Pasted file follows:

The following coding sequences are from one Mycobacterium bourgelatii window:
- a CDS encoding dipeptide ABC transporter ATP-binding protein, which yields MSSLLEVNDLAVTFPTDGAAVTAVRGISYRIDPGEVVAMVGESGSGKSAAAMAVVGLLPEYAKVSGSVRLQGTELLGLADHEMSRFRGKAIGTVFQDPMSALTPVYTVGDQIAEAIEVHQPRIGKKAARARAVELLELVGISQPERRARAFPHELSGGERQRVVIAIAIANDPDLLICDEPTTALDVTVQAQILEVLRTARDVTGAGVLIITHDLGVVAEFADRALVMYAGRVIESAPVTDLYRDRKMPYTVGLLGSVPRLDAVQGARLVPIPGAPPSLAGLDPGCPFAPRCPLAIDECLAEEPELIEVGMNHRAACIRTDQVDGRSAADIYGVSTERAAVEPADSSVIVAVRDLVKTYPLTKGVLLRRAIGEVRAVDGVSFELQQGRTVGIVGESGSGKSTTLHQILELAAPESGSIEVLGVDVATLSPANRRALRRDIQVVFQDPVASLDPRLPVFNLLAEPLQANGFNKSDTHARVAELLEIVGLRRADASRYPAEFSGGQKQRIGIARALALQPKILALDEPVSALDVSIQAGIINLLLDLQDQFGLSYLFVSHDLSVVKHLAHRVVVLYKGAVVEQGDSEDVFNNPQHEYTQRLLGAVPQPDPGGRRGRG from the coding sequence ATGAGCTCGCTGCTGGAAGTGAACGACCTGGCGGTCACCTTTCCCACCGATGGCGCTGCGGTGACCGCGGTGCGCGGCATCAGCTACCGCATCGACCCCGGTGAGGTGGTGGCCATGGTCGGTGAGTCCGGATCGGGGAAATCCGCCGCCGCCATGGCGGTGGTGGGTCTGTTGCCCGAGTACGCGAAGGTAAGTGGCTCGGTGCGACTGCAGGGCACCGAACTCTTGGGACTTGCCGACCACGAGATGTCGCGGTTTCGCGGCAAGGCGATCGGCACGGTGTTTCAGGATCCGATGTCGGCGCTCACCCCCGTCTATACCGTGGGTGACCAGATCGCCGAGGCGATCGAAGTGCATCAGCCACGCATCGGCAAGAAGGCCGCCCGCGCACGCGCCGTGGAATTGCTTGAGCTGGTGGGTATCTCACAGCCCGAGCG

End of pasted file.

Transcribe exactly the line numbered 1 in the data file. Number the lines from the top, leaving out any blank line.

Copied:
The following coding sequences are from one Mycobacterium bourgelatii window: